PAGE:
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Autopopulate a table with blank fields every time another table adds a field RRS feed

  • Question

  • I'm new to access and am wondering if this is possible. Basically, I have a main table where the majority of info goes. But then there needs to be a second table with additional information. I want to make it so every time a new record is added to Table A, a blank record also gets added to Table B, so that when editing in a form, the user can have the option to click a button and see that additional info.

    That, or is it possible to match only specific records in Table A that get populated with the additional information in Table B without all the blank records?
    Friday, November 8, 2019 3:36 PM

All replies

  • To do what you want the relationship type between the two tables would need to be one-to-one, with the table holding the main data as the referenced table in the relationship type.  However, a one-to-one relationship type is used when modelling type hierarchy.  This is where an entity can be a member of two or more entity types, one being the (super) type, the others being sub-types.  Chris Date gives the example of Programmers as a (super type) with System Programmers and Application programmers as sub-types.  A sub-type is characterized by sharing all attributes of its (super) type, but not those of other sub-types.

    In your case this does not seem to be the case, with the two tables not modelling different entity types, but merely two subsets of the attributes of a single entity type, in which case all of the attributes can be represented by columns in a single table.  An appropriate interface for this would be a form in which the subset of main attributes is represented by controls in one page of a tab control, with the auxiliary subset of auxiliary attributes represented by controls on another page of the tab control.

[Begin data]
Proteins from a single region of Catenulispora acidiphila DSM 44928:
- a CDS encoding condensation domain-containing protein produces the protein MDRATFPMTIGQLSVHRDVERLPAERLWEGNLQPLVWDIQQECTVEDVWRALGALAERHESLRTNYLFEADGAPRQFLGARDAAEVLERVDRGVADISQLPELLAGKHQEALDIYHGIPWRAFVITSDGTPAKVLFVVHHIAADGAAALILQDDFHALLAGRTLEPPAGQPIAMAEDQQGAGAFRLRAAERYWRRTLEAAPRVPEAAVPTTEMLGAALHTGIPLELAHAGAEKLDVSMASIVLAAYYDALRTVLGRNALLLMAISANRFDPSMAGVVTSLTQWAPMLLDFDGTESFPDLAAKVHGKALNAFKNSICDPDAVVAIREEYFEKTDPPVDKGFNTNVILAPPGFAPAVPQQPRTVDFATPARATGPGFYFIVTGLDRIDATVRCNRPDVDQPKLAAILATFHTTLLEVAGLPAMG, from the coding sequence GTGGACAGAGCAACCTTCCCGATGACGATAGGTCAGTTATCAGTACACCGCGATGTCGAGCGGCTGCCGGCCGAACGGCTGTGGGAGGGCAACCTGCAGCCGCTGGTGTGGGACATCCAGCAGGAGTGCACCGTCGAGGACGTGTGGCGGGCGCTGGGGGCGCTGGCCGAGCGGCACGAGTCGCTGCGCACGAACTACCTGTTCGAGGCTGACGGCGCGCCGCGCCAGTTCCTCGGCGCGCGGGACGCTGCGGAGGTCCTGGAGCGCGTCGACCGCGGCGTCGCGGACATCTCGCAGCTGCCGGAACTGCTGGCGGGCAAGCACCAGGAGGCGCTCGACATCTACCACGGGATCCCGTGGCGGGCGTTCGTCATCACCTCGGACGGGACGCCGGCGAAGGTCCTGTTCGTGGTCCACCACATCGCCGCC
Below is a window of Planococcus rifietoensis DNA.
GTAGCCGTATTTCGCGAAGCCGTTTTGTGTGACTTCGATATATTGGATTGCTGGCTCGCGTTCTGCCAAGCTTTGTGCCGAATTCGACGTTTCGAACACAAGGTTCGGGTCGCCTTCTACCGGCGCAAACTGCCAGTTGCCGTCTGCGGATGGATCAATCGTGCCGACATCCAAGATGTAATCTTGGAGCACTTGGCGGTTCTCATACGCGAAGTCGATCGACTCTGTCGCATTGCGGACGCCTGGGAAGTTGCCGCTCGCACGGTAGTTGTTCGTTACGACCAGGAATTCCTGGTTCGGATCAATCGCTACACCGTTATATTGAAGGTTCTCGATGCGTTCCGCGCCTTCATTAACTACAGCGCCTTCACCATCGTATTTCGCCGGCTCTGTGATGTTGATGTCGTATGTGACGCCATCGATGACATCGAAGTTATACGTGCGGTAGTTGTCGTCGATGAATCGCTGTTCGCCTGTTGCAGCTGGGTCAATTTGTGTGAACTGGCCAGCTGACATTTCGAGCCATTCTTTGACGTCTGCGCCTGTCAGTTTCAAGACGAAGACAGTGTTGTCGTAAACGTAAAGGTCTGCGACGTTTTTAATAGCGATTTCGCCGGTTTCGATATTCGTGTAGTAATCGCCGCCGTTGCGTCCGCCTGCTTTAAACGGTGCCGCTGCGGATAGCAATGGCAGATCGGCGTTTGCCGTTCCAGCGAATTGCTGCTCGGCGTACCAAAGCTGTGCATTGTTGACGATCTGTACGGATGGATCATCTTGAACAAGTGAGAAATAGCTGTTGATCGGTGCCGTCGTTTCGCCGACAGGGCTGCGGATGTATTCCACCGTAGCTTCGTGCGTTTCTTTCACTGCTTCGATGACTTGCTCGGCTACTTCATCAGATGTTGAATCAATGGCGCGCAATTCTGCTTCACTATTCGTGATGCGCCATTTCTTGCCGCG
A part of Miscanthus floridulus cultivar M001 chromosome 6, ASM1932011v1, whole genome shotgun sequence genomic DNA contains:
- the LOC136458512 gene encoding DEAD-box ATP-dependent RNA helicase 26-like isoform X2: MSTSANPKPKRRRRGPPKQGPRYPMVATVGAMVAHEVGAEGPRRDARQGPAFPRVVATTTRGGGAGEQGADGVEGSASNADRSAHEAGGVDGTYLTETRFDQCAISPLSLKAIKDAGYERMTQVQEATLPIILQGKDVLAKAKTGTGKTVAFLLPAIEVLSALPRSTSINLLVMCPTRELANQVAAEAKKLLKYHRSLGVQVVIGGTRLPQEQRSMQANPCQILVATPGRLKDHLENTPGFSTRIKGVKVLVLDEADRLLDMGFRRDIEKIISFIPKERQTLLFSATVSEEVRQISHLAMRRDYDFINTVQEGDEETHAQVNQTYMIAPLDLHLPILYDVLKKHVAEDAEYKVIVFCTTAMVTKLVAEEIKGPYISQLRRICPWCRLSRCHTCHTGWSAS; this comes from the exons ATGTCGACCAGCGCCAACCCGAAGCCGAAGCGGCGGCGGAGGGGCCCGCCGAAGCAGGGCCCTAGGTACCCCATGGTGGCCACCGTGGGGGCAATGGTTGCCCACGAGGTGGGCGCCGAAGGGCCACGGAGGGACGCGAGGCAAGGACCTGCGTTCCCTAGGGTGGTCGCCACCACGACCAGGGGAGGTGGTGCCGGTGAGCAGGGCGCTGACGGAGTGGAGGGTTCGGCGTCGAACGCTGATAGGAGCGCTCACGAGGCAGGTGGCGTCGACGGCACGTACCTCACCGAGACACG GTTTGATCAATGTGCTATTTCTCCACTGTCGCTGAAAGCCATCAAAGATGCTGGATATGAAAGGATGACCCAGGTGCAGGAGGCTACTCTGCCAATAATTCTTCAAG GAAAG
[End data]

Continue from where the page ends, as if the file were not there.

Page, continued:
However, if the total number of columns in both tables is high, I would strongly suspect that the table would not be correctly normalized, and consequently in need of decomposition into a set of related tables, such that each table models a discrete entity type, and each column in each table models an attribute of the entity type modelled by the table, and of that entity type only.  In the formal language of normalization, each column should be functionally determined solely by the whole of the table's primary key.

    With the information available we obviously cannot be more categorical about how the existing tables should be decomposed, but if you would care to provide a more detailed description of what real world entity types are being modelled, and what attributes are represented by the columns in the tables, we'd then be in a better position to advise you further.

    Ken Sheridan, Stafford, England

    Friday, November 8, 2019 5:39 PM